This last one is minor point, but I think Yuuta knew what Rikka wanted to say or at least has a general idea, otherwise he wouldn't brought it up. I mean, for example, if Rikka decide to go to the Ethereal Horizon to see her father that would basically mean he leads her to a suicide attempt.
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Old 2012-12-24, 12:57   Link #131
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I'm not going to place heavy blame on Rikka's family, but I think that Goggen makes a great point here.

I think that a possible secondary theme of this anime is that we don't all cope with death the same way, and that while it is obviously important to accept the deaths of loved ones, the way each of us does this will tend to have a very personalized quality to it. I think that Touka and the rest of Rikka's family were too insistent on Rikka accepting her father's death in a particular way, rather than in a way that Rikka could call her own.


To a great degree, Chuunibyou is about respecting individuality. In how we entertain ourselves, in how we make friends, in how we create romances, in how we face the deaths of loved ones, and in several other ways.


Rikka's family aren't bad people, but they need to learn to appreciate individuality more. Not everyone grieves the same way, and showing some flexibility here is important.
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Old 2012-12-25, 09:06   Link #132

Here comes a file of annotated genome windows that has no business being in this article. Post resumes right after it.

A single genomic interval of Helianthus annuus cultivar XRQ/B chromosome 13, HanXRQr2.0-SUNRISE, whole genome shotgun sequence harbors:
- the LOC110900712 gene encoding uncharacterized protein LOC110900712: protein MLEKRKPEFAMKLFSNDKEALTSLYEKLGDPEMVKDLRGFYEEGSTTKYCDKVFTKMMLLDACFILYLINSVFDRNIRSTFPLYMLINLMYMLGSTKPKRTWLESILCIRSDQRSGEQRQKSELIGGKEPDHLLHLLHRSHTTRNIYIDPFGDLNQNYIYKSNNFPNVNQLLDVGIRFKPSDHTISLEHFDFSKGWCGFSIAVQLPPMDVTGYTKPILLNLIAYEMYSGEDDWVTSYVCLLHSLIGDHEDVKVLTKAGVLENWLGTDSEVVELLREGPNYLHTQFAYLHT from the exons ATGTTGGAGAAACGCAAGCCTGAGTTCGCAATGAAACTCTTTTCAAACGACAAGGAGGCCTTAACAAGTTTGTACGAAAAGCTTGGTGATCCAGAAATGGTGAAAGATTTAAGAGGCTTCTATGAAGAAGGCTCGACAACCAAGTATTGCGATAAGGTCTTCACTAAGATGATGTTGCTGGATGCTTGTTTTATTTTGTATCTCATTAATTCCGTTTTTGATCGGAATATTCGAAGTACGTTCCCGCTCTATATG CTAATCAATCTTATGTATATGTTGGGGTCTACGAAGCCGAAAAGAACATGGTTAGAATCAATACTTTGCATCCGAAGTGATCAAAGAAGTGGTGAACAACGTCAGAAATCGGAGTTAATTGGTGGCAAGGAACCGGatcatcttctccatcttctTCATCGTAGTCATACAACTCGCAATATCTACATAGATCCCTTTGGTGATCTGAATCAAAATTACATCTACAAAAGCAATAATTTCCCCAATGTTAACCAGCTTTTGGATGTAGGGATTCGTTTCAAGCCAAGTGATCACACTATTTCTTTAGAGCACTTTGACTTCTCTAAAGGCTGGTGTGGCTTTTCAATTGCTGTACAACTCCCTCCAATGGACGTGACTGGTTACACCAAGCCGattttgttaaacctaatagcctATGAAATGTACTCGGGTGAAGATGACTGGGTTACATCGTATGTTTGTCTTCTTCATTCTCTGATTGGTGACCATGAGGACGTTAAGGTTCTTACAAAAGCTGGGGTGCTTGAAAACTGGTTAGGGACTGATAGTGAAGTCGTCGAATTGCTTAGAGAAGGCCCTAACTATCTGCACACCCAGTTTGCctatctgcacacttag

Goggen
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Quote:
Originally Posted by Triple_R View Post
Rikka's family aren't bad people, but they need to learn to appreciate individuality more. Not everyone grieves the same way, and showing some flexibility here is important.
That's pretty much the same way I feel. When I say Touka was wrong, I mean just that; her belief that Rikka's chuunibyou was harmful, that it was a way of denying the fact that their father was gone, was wrong. I don't blame Touka for believing this, however. It seemed a logical assumption to make. Even we, the audience, didn't fully understand until the final moments of this episode. It couldn't really be expected that Touka would understand her any better, knowing less about it than we did. (On the other hand - there was that moment in I believe it was episode 9, when Yuuta asked Touka why she didn't just ask Rikka how she felt, and Touka reacted as if the very idea was unthinkable. That was the one and only moment in the series where I actually did feel a little upset with her, I must admit.)

Her grandfather kinda seems like a jerk though.
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Old 2012-12-25, 14:10   Link #133
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i loved the last episode and how the wrapped it up. i really love Rikka and would love to see them do a second season.
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Old 2012-12-26, 08:28   Link #134
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Not necessarily episode 12, but this fits better here.

From the interview with Tatsuya Ishihara in the latest Nyantype:

Due to various circumstances, there were some things cut from the scenario stage that weren't in the scripts regarding the other club members.

Shinka: She threw away her "honors student" persona and appeared in front of her classmates the way she did for the other club members. There was a simple reason for that: "It's tiresome to act that way." It's unknown if she joined the drama club, but I personally wanted her to.

Dekomori: There was a playful scene with her and Shinka that was cut. She truly stopped being infected with chuunibyou and it doesn't look like she'll return at the moment. It may have looked like she did in the final episode, but I too wanted to see her return and so the viewers got a peek at that.

There was nothing really major cut for Isshiki and Kumin. Isshiki did have a scene where he gave a formal confession, but he was rejected. After that, he quit the light music club and joined the bike club.